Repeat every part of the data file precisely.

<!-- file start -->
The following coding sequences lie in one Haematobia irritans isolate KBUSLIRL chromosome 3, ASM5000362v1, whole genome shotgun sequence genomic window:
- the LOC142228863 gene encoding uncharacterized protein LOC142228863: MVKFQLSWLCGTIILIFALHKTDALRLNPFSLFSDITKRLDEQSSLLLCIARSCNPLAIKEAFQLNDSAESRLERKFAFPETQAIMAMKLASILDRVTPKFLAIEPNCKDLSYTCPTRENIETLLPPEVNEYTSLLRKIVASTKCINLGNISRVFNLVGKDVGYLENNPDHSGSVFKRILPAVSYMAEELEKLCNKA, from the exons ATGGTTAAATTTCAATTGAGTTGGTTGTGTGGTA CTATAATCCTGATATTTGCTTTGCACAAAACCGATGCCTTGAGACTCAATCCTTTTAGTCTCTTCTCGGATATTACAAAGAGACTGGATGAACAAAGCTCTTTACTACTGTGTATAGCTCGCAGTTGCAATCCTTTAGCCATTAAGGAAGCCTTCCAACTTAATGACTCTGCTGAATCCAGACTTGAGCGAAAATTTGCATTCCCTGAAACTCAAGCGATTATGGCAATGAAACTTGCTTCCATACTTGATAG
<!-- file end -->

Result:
The following coding sequences lie in one Haematobia irritans isolate KBUSLIRL chromosome 3, ASM5000362v1, whole genome shotgun sequence genomic window:
- the LOC142228863 gene encoding uncharacterized protein LOC142228863: MVKFQLSWLCGTIILIFALHKTDALRLNPFSLFSDITKRLDEQSSLLLCIARSCNPLAIKEAFQLNDSAESRLERKFAFPETQAIMAMKLASILDRVTPKFLAIEPNCKDLSYTCPTRENIETLLPPEVNEYTSLLRKIVASTKCINLGNISRVFNLVGKDVGYLENNPDHSGSVFKRILPAVSYMAEELEKLCNKA, from the exons ATGGTTAAATTTCAATTGAGTTGGTTGTGTGGTA CTATAATCCTGATATTTGCTTTGCACAAAACCGATGCCTTGAGACTCAATCCTTTTAGTCTCTTCTCGGATATTACAAAGAGACTGGATGAACAAAGCTCTTTACTACTGTGTATAGCTCGCAGTTGCAATCCTTTAGCCATTAAGGAAGCCTTCCAACTTAATGACTCTGCTGAATCCAGACTTGAGCGAAAATTTGCATTCCCTGAAACTCAAGCGATTATGGCAATGAAACTTGCTTCCATACTTGATAG